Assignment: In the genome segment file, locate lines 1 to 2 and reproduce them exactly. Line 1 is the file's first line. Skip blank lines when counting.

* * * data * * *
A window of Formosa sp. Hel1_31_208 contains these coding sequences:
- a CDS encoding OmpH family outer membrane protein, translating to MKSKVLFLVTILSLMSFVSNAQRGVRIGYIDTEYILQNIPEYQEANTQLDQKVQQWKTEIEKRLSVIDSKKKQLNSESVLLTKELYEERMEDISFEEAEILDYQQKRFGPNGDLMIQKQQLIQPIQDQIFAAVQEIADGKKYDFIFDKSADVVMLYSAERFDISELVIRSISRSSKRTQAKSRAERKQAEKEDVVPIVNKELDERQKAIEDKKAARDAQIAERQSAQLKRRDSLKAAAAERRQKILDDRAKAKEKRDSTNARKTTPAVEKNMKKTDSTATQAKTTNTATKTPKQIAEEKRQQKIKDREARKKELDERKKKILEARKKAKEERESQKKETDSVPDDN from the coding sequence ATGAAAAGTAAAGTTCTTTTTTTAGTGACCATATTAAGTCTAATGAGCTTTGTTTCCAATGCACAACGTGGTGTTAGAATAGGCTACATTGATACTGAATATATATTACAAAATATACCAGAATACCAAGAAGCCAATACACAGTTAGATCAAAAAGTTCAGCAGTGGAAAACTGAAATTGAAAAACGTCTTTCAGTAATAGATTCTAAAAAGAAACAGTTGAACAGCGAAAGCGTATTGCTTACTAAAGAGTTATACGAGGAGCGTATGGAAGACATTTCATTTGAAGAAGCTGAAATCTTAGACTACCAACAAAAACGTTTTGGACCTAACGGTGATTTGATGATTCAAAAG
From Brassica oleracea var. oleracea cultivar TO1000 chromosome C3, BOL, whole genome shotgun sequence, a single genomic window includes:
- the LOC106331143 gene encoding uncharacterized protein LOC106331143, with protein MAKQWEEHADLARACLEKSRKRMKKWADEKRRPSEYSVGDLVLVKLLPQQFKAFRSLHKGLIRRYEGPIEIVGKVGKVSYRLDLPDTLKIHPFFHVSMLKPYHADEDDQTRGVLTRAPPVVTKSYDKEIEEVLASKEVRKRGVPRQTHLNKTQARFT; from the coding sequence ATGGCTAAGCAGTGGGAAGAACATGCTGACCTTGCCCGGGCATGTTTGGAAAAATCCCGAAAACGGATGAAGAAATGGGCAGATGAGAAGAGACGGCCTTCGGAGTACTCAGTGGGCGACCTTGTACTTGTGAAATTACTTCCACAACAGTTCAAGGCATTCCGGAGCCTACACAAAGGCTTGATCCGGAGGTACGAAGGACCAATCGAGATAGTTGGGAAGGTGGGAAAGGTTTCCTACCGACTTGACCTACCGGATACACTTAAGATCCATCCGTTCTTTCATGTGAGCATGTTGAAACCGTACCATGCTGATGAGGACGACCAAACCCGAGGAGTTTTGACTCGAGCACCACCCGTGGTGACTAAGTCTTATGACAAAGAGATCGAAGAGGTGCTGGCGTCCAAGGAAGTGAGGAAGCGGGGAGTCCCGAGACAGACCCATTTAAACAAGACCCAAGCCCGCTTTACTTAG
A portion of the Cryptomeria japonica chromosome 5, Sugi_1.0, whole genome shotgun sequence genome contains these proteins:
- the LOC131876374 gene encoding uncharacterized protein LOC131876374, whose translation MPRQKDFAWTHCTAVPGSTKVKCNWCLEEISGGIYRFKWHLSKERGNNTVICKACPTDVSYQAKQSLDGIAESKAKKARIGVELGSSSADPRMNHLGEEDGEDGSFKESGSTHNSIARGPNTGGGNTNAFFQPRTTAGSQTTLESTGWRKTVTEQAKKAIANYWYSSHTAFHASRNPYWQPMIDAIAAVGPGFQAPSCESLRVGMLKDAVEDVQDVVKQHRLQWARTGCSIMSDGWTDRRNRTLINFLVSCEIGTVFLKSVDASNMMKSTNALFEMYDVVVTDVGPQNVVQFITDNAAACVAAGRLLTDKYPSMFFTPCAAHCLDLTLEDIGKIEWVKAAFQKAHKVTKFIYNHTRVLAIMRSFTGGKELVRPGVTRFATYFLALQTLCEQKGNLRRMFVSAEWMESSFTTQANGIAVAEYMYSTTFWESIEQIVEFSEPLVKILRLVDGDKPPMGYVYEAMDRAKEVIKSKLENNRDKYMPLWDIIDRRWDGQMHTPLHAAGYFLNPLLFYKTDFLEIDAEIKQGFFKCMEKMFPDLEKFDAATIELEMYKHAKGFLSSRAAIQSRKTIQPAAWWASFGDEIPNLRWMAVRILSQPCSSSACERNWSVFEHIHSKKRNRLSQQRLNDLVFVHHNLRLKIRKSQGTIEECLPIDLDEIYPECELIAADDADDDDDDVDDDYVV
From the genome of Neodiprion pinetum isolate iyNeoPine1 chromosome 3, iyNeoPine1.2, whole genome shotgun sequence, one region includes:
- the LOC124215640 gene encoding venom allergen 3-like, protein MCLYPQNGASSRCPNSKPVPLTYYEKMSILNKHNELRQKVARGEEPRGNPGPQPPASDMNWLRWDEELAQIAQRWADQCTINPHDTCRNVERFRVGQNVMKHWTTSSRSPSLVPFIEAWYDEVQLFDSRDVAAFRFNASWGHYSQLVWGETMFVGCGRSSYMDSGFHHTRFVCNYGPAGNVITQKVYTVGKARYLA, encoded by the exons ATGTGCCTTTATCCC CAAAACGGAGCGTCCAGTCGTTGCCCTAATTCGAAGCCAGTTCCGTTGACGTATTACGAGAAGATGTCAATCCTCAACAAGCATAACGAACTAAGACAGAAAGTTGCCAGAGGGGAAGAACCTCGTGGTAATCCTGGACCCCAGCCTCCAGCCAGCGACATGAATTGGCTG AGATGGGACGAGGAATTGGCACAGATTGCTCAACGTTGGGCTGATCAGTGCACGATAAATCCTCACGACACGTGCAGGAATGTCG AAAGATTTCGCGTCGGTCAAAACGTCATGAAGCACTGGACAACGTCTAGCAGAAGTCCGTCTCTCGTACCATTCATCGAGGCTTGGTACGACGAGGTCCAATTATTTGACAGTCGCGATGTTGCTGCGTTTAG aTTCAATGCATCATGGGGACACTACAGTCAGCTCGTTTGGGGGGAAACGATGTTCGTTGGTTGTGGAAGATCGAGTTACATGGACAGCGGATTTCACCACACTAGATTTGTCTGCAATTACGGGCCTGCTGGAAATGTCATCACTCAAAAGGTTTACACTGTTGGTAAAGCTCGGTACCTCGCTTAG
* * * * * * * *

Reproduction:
A window of Formosa sp. Hel1_31_208 contains these coding sequences:
- a CDS encoding OmpH family outer membrane protein, translating to MKSKVLFLVTILSLMSFVSNAQRGVRIGYIDTEYILQNIPEYQEANTQLDQKVQQWKTEIEKRLSVIDSKKKQLNSESVLLTKELYEERMEDISFEEAEILDYQQKRFGPNGDLMIQKQQLIQPIQDQIFAAVQEIADGKKYDFIFDKSADVVMLYSAERFDISELVIRSISRSSKRTQAKSRAERKQAEKEDVVPIVNKELDERQKAIEDKKAARDAQIAERQSAQLKRRDSLKAAAAERRQKILDDRAKAKEKRDSTNARKTTPAVEKNMKKTDSTATQAKTTNTATKTPKQIAEEKRQQKIKDREARKKELDERKKKILEARKKAKEERESQKKETDSVPDDN from the coding sequence ATGAAAAGTAAAGTTCTTTTTTTAGTGACCATATTAAGTCTAATGAGCTTTGTTTCCAATGCACAACGTGGTGTTAGAATAGGCTACATTGATACTGAATATATATTACAAAATATACCAGAATACCAAGAAGCCAATACACAGTTAGATCAAAAAGTTCAGCAGTGGAAAACTGAAATTGAAAAACGTCTTTCAGTAATAGATTCTAAAAAGAAACAGTTGAACAGCGAAAGCGTATTGCTTACTAAAGAGTTATACGAGGAGCGTATGGAAGACATTTCATTTGAAGAAGCTGAAATCTTAGACTACCAACAAAAACGTTTTGGACCTAACGGTGATTTGATGATTCAAAAG